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Consultation workbook on the addition of one population of bowhead whale to the SARA List: Bering-Chukchi-Beaufort bowhead whales

Bering-Chukchi-Beaufort bowhead whale population

Status:  Special Concern

Last Examination by COSEWIC:  May 2005

Biology

The bowhead whale, Baleana mysticetus, is a large baleen whale, with a barrel-shaped body and a very large head.  Young individuals are entirely brownish black, developing white markings on the chin, fluke tips and tailstock as they mature. At birth they are about 3.5-4.5 m long and weigh about 2,000-3,000 kg. Adult males reach physical maturity at about 12 m and weigh an average of 90,000 kg. Adult females reach maturity at about 13 m and can exceed 18 m at their maximum size.  Adult females are larger than adult males.

Females reach sexual maturity at about 25 years of age. Breeding occurs in late winter or early spring, and calves are born from April to early June after a gestation period of 13 to 14 months. On average, the calving interval is about one calf every three to four years.  Life span can exceed 100 years.

Bowhead whales feed mainly on copepods in areas where the currents are strongest.  Feeding activity may be high around the time of a full moon when tidal variation is greatest.

Where is this population of whales found?

The Bering-Chukchi-Beaufort bowhead whale population winters (November to April) in the western and central Bering Sea where there is adequate open water and broken pack ice (Figure 1).  In spring (April through June) the whales migrate north and east to the eastern Beaufort Sea. In summer (June to September) the whales are distributed mainly in the Canadian Beaufort Sea, along the south and west coasts of Banks Island, in Amundsen Gulf, and along western Tuktoyaktuk Peninsula. In fall (September and October) bowhead whales migrate from the Canadian Beaufort Sea into Alaskan Beaufort Sea and Chukchi Sea and then into the Bering Sea.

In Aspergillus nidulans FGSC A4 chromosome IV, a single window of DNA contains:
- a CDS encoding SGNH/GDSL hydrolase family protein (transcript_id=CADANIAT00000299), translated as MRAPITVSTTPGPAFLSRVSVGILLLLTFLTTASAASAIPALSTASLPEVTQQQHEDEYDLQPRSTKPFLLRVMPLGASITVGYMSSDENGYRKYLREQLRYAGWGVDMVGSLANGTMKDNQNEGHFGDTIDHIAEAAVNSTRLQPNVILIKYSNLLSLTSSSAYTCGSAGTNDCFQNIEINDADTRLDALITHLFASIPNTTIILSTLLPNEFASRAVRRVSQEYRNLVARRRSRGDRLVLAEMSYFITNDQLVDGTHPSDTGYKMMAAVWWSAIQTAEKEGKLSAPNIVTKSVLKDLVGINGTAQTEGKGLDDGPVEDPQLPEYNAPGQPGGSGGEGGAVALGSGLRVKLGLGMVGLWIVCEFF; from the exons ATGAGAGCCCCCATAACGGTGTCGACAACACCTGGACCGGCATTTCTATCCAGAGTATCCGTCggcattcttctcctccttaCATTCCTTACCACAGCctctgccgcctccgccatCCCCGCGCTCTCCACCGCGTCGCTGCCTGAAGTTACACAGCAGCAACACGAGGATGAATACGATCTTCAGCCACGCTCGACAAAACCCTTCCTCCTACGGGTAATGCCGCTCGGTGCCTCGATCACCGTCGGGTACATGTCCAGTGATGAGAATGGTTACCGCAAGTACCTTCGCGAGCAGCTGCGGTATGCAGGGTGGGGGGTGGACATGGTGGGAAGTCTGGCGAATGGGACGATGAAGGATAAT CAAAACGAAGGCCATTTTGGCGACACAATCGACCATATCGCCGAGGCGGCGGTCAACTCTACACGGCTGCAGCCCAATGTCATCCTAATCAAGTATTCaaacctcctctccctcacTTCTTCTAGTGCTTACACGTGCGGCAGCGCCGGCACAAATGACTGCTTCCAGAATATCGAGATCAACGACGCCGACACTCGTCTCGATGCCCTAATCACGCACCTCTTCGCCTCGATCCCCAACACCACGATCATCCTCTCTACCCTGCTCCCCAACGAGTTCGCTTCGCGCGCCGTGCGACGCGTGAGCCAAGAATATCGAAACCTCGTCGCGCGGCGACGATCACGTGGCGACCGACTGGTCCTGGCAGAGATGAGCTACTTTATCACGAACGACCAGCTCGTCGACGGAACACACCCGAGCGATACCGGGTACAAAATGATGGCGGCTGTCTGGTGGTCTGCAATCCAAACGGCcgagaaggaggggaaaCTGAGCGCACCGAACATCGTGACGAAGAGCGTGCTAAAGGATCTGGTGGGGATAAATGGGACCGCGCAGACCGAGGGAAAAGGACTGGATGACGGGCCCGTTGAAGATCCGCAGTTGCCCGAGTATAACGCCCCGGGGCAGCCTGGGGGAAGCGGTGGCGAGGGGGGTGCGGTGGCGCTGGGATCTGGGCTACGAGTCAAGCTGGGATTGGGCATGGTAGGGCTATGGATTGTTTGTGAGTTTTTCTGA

How many whales are there?

The most recent published estimate, based on the 2001 ice-based census, is 10,470 (8,100-13,500) whales.

Threats to the population

Bowhead whales are known to be displaced for short periods of time by industrial activity such as oil and gas exploration and development. Effects on bowhead whales over the long term are unknown.

Are they hunted?

In Canada, one bowhead whale was landed in 1991 and one in 1996 by the Aklavik Hunters and Trappers Committee (HTC). No further licenses have been requested by (or issued to) the Aklavik HTC since 1996. In Alaska and the Chukotka Peninsula, there is a subsistence harvest. A quota of 280 bowhead whales was set for 1999-2002 of which a total of 67 (plus up to 15 unharvested in the previous year) could be taken each year.

COSEWIC Reason for Designation:

This population was hunted to low levels during commercial whaling. Although supporting a regulated hunt, it is recovering and is currently at about 50% of its historical population size. The population is not yet secure and is potentially negatively affected by climate change, and by oil and gas development.

What will happen if this population is added to the SARA List?

Adding Bering-Chukchi-Beaufort bowhead whales as a Species of Special Concern to the SARA List would require the development of a management plan, a document to promote conservation of a vulnerable species or population by establishing specific management or conservation measures. A Management Plan was developed for bowhead whales in the Western Arctic in 1994. If Bering-Chukchi-Beaufort bowhead whales are added to the SARA List the Management Plan will be updated.